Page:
VNXe 3300 performance follow up (EFDs and RR settings)


On my previous post about VNXe 3300 performance I introduced results from the performance tests I had done with VNXe 3300. I will use those results as a comparison for the new tests that I ran recently. In this post I will compare the performance difference with different Round Robin policy settings. I also had a chance to test the performance of EFD disks on VNXe.

Round Robin settings

On the previous post all the tests were ran on default RR settings which means that ESX would send 1000 commands through one path before changing the path. I observed that with the default RR settings I was only getting the bandwidth of one link on the four port LACP trunk. I got some feedback from Ken advising to change the default RR IO operation limit setting from 1000 to 1 to get two links worth of bandwidth from VNXe. So I wanted to test what kind of an effect would this change have on performance.

Arnim van Lieshout has a really good post about configuring RR using PowerCLI and I used his examples for configuring the IO operation limit from 1000 to 1. If you are not confident running the full PowerCLI scripts Arnim introduced in his post here is how RR settings for individual device could be changed using GUI and couple of simple PowerCLI commands:

1. Change datastore path selection policy to RR (from vSphere client – select host – configure – storage adapters – iSCSI sw adapter – right click the device and select manage paths – for path selection select Round Robin (VMware) and click change)

2. Open PowerCLI and connect to the server

Connect-VIServer -Server [servername]

3. Retrieve esxcli instance

$esxcli = Get-EsxCli

4. Change device IO Operation Limit to 1 and set Limit Type to Iops. [deviceidentifier] can be found from vSphere client’s iSCSI sw adapter view and is in format of naa.xxxxxxxxxxxxxxxxxxxxxxxxxxxxxxx.

$esxcli.nmp.roundrobin.setconfig($null,”[deviceidentifier]”,1,”iops”,$null)

5. Check that the changes were completed.

$esxcli.nmp.roundrobin.getconfig(“[deviceidentifier]”)

Results 1

For these tests I used same environment and Iometer settings that I described on my Hands-on with VNXe 3300 Part 6: Performance post.

Results 2

For these tests I used the same environment except instead of virtual Win 2003 I used virtual Win 2008 (1vCPU and 4GB memory) and the following Iometer settings (I picked up these settings from VMware Community post Open unofficial storage performance thread):

Max Throughput-100%Read

  • 1 Worker
  • 8000000 sectors max disk size
  • 64 outstanding I/Os per target
  • 500 transactions per connection
  • 32KB transfer request size
  • 100% sequential distribution
  • 100% Read distribution
  • 5 minute run time

Max Throughput-50%Read

  • 1 Worker
  • 8000000 sectors max disk size
  • 64 outstanding I/Os per target
  • 500 transactions per connection
  • 32KB transfer request size
  • 100% sequential distribution
  • 50% read/write distribution
  • 5 minute run time

RealLife-60%Rand-65%Read

  • 1 Worker
  • 8000000 sectors max disk size
  • 64 outstanding I/Os per target
  • 500 transactions per connection
  • 8KB transfer request size
  • 40% sequential / 60% random distribution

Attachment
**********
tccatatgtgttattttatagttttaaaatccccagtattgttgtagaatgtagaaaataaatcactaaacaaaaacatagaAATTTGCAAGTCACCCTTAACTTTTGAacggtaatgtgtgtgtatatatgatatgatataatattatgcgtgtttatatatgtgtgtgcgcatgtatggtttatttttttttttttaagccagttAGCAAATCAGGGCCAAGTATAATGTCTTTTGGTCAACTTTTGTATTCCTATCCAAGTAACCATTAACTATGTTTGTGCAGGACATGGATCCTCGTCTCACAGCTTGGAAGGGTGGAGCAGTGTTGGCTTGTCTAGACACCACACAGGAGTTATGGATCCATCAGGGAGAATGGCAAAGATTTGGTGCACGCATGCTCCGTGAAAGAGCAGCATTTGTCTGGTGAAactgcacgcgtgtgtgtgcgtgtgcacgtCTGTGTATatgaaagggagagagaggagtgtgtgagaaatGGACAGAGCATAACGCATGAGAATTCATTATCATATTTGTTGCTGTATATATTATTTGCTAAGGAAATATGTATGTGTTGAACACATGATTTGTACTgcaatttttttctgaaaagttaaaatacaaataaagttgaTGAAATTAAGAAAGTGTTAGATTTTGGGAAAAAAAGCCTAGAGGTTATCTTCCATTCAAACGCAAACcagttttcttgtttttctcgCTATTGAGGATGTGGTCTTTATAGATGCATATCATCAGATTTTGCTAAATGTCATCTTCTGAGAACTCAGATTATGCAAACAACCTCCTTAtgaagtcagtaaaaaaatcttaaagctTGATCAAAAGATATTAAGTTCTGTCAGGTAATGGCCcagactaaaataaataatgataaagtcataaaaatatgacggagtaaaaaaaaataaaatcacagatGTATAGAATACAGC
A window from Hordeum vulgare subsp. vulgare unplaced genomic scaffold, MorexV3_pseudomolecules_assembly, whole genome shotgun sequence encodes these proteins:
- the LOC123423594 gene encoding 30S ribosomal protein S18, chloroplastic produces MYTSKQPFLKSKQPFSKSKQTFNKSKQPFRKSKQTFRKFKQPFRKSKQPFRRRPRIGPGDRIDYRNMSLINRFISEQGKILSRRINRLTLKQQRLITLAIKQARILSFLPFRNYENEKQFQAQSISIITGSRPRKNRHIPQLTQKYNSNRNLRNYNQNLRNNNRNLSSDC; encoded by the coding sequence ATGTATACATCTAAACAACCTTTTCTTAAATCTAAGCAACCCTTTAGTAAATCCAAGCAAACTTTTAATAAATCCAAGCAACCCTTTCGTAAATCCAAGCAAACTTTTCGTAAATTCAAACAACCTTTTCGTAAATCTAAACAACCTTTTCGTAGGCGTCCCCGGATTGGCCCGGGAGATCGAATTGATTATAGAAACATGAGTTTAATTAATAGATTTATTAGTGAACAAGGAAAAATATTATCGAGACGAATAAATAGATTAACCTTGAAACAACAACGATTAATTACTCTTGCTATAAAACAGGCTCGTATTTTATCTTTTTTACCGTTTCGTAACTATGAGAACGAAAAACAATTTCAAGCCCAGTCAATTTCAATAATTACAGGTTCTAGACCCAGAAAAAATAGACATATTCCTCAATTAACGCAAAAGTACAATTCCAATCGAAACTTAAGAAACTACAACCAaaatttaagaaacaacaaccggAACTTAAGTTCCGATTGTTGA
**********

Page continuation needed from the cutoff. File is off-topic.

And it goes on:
• 35 % read /65% write distribution
  • 5 minute run time

Random-8k-70%Read

  • 1 Worker
  • 8000000 sectors max disk size
  • 64 outstanding I/Os per target
  • 500 transactions per connection
  • 8KB transfer request size
  • 100% random distribution
  • 30 % read /70% write distribution
  • 5 minute run time
[Updated 11/29/11] After I had published this post Andy Banta gave me a hint on twitter:
You might squeeze more by using a number like 5 to 10, skipping
some of the path change cost.
So I ran couple of more tests changing the IO operation limit between 5-10. With the 28 disk pool there was no big difference when used the values 1 or 5-10. With the EFDs the magic number seemed to be 6 and with that I managed to get 16 MBps and 1100 IOps more out of the disks with specific work loads. I added the new EFD results to the graphs. 


Conclusions

Changing the default RR policy setting from the default 1000 io to 1 io really makes a difference on VNXe. On random workload there is not much difference between these two settings. But with sequential workload the difference is significant. Sequental write IOps and throughput is more than double with certain block sizes when using the 1 io setting. If you have ESXs connected to VNXe with LACP trunk I would recommend changing the RR policy to 1 5-10. Like I already mentioned Arnim has a really good post about configuring RR settings using PowerCLI. Another good post about multipathing is A “Multivendor Post” on using iSCSI with VMware vSphere by Chad Sakac.

Looking at the results it is obvious that EFD disks perform much better than SAS disks. On sequential workload 28 Disk SAS pool’s performance is about the same as 5 disk EFD RG’s. But on random workload EFD’s performance is about two times better than SAS pool’s. There was no other load on the disks while these tests were ran so under additional load I would expect EFD’s performing much better on sequential load as well. Better performance doesn’t come withouth a bigger price tag. EFD disks are still over 20 times more expensive per TB than SAS disks but then again SAS disks are about 3 times more expensive per IO than EFD disks.

Now if only EFDs could be used as cache on VNXe.

Disclaimer

These results reflect the performance of the environment that the tests were ran in. Results may vary depending on the hardware and how the environment is configured.


3 responses to “VNXe 3300 performance follow up (EFDs and RR settings)

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